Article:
In a press conference on Tuesday, Gov. Greg Abbott announced the “Damon Allen Act,” a set of proposals aimed at reforming the bail system. Though bail reform proponents typically advocate for reform to protect low-risk defendants from excessive bail and long pre-trial stays, Abbott’s reform is meant to “protect law enforcement and enhance public safety.”
The proposal comes in response to the murder of State Trooper Damon Allen. Allen was shot and killed on Thanksgiving Day in 2017 following a traffic stop in Freestone County. His accused killer had a lengthy criminal record, one that included prior violence towards law enforcement officers. He was released on bond because of a lack of communication regarding his prior convictions.
The proposal has a few major points:
- Modify bail-setting rules to require a magistrate consider the criminal history of a defendant and to consider all other relevant information, including impact on law enforcement
- Magistrate’s must consider technical issues of mental health and family violence. For felony cases, or misdemeanors involving sexual offenses, determinations should be made by a district court and associate judges.
- Creation of a uniform Court Management System through the Office of Courts Administration to enhance information sharing.
- For defendants already on parole, probation, or bond, steps should be taken prior to setting their bail.
One of the state’s leading criminal justice reform projects, Right on Crime, issued a press release applauding the governor’s efforts:
“We join Governor Abbott in mourning the death of this brave trooper whose killer had been released on money bail without any supervision,” said Marc Levin, Vice President of Criminal Justice at Texas Public Policy Foundation and Right on Crime. “We commend the Governor for urging Texas lawmakers to move to a risk-based system in which pretrial release decisions are based on public safety. This will ensure that defendants who pose a danger to law enforcement and others to stay in jail. We were pleased to join the Texas judiciary in supporting bail reform legislation last session and look forward to working alongside Governor Abbott, Chief Justice Nathan Hecht, and legislative leaders to pass legislation in the upcoming session that prioritizes public safety and respects constitutional rights.”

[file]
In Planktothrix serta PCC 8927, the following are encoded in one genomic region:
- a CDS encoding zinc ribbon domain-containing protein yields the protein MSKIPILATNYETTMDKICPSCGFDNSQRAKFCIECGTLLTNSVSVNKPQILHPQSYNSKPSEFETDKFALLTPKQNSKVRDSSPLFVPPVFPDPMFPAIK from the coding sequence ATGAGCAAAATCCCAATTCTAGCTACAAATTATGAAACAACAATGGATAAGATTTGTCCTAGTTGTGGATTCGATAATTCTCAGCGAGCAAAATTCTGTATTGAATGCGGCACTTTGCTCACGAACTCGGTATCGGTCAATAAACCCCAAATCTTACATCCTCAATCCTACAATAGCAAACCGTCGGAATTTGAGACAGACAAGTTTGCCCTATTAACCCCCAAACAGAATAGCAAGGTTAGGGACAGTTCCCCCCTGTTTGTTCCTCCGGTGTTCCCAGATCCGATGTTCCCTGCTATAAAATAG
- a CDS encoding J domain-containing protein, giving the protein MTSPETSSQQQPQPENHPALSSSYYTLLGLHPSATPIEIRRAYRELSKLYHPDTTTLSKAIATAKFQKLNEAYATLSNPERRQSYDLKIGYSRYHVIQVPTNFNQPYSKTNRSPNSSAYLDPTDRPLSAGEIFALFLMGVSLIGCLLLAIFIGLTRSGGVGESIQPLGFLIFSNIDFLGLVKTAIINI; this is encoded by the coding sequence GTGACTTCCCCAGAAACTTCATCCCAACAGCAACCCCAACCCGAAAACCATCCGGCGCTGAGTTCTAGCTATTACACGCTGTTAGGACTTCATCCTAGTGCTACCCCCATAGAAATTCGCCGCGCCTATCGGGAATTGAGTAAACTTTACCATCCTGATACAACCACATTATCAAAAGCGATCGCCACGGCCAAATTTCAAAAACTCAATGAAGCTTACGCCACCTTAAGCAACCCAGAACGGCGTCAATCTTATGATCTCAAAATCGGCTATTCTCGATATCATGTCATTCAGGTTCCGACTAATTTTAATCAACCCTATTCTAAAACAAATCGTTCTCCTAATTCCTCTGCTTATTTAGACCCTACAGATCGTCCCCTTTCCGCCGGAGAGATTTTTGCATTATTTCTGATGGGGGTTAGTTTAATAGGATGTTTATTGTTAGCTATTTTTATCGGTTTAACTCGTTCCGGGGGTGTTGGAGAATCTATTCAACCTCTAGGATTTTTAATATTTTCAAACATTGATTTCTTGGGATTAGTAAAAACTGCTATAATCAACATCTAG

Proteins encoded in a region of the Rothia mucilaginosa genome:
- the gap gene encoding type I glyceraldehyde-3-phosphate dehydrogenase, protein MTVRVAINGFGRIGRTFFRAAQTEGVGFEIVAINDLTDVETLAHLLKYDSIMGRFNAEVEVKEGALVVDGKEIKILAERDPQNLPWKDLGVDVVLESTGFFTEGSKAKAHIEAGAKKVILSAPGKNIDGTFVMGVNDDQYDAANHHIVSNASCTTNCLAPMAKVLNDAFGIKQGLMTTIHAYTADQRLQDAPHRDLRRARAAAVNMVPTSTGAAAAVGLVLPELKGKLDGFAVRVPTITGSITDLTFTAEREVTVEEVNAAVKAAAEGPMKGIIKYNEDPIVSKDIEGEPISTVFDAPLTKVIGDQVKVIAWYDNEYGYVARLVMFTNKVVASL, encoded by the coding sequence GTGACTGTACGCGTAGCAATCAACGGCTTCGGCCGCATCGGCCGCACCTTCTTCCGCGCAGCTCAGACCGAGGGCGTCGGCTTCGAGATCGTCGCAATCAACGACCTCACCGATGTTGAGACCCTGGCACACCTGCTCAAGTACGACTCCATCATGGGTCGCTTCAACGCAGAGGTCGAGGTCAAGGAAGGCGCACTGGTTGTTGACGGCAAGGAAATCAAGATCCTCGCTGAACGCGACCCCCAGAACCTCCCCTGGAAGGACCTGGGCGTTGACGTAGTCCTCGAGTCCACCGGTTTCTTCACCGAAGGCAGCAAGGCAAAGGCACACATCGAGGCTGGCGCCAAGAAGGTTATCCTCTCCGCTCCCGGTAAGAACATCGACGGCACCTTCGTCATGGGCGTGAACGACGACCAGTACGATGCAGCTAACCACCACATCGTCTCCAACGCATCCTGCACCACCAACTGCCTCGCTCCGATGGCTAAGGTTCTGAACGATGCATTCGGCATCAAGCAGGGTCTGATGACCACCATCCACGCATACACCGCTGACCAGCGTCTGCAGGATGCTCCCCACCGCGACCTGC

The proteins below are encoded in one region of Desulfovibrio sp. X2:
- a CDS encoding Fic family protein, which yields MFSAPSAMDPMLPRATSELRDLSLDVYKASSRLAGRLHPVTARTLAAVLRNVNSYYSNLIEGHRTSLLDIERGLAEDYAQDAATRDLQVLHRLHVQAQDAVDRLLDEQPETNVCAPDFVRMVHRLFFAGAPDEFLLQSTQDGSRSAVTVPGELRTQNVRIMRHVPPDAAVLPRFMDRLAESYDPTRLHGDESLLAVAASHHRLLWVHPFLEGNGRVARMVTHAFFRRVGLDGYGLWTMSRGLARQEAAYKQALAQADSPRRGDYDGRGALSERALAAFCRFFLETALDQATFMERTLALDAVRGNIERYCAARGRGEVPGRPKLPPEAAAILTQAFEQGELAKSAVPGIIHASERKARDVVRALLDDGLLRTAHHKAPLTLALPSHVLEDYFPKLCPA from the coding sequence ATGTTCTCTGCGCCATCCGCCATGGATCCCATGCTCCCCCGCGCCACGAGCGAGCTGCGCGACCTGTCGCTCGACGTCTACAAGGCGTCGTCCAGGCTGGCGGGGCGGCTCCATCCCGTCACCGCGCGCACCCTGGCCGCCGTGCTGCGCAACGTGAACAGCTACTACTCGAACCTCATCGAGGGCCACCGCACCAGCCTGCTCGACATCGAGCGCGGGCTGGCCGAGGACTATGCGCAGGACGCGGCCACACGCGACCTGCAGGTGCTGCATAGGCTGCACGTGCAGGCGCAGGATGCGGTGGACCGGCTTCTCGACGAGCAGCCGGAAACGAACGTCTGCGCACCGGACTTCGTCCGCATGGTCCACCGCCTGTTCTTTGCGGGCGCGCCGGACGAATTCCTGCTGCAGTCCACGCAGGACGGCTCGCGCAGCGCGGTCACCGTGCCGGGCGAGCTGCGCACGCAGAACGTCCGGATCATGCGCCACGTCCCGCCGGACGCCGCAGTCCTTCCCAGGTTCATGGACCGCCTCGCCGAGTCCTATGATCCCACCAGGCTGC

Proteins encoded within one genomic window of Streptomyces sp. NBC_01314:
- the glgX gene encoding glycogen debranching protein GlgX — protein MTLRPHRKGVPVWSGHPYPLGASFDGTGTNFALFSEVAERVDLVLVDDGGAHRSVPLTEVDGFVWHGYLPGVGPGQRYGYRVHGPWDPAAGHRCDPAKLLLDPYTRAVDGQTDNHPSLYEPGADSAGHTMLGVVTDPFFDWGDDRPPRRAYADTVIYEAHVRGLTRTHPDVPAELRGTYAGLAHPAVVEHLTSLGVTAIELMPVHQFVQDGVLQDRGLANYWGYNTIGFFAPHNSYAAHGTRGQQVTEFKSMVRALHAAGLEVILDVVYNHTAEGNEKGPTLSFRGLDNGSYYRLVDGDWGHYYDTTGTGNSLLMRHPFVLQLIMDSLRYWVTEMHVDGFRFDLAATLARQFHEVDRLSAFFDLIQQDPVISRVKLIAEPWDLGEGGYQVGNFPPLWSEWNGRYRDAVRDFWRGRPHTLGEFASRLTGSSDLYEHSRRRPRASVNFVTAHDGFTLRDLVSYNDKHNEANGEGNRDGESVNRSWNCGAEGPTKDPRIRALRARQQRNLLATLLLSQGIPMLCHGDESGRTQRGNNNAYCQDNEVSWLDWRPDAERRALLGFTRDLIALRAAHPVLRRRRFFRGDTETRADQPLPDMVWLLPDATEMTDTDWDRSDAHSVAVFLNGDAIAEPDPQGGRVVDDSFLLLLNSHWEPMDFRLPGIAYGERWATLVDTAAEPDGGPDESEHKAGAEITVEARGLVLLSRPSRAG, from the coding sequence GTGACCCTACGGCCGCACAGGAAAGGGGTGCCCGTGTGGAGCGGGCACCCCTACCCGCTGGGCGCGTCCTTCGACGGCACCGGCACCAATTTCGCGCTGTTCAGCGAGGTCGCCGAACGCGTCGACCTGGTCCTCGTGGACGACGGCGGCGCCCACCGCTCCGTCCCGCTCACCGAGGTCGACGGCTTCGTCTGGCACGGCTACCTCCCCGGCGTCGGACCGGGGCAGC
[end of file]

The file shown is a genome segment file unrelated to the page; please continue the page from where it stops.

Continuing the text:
The Texas Judicial Council also released a statement with comments from Chief Justice Nathan Hecht, “I applaud Governor Abbott for taking a hard look at a difficult issue that has been a concern of the Judiciary in recent years. Texas law limits judges’ power to detain high-risk defendants, while low-risk defendants are held unjustifiably at taxpayer expense under a faulty bail system,” he continued, “Liberty is previous to Americans, and any deprivation must be scrutinized.”
He went on to discuss how in twenty years, the state’s jail population of those awaiting trial went from one-third to three-fourths now costing taxpayers almost $1 billion on an annual basis. “In sum, high-risk defendants, a threat to society, are freed; low-risk defendants sit in jail, an unnecessary burden on taxpayers. This makes no sense,” he said.
This proposal comes as both Harris and Dallas counties are engaged in lawsuits over bail systems accused of being unconstitutional for holding poorer defendants at a disproportionally higher rate than wealthier defendants.
While it’s commendable that the governor wants to make sure that offenders who are a threat to law enforcement have that taken into consideration when their bail is set, steps need to be taken to make sure that offenders, especially those in major counties like Harris and Dallas, aren’t unjustly denied or delayed bail.